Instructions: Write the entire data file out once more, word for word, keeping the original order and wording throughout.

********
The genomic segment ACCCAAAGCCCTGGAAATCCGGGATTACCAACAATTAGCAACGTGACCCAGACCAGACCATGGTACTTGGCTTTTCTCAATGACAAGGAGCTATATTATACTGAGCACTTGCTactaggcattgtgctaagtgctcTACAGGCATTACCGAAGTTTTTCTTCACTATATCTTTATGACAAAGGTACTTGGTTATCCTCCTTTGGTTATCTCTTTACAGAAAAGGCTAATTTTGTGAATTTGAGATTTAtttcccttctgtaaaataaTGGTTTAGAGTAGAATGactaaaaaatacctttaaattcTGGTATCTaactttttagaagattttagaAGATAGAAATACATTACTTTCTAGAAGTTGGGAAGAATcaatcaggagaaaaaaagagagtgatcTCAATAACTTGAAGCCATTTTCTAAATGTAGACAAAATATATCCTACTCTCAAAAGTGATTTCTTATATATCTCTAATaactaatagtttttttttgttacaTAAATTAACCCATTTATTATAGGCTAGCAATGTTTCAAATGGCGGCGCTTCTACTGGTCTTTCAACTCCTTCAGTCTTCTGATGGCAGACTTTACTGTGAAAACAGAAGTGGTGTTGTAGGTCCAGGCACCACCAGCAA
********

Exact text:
The genomic segment ACCCAAAGCCCTGGAAATCCGGGATTACCAACAATTAGCAACGTGACCCAGACCAGACCATGGTACTTGGCTTTTCTCAATGACAAGGAGCTATATTATACTGAGCACTTGCTactaggcattgtgctaagtgctcTACAGGCATTACCGAAGTTTTTCTTCACTATATCTTTATGACAAAGGTACTTGGTTATCCTCCTTTGGTTATCTCTTTACAGAAAAGGCTAATTTTGTGAATTTGAGATTTAtttcccttctgtaaaataaTGGTTTAGAGTAGAATGactaaaaaatacctttaaattcTGGTATCTaactttttagaagattttagaAGATAGAAATACATTACTTTCTAGAAGTTGGGAAGAATcaatcaggagaaaaaaagagagtgatcTCAATAACTTGAAGCCATTTTCTAAATGTAGACAAAATATATCCTACTCTCAAAAGTGATTTCTTATATATCTCTAATaactaatagtttttttttgttacaTAAATTAACCCATTTATTATAGGCTAGCAATGTTTCAAATGGCGGCGCTTCTACTGGTCTTTCAACTCCTTCAGTCTTCTGATGGCAGACTTTACTGTGAAAACAGAAGTGGTGTTGTAGGTCCAGGCACCACCAGCAA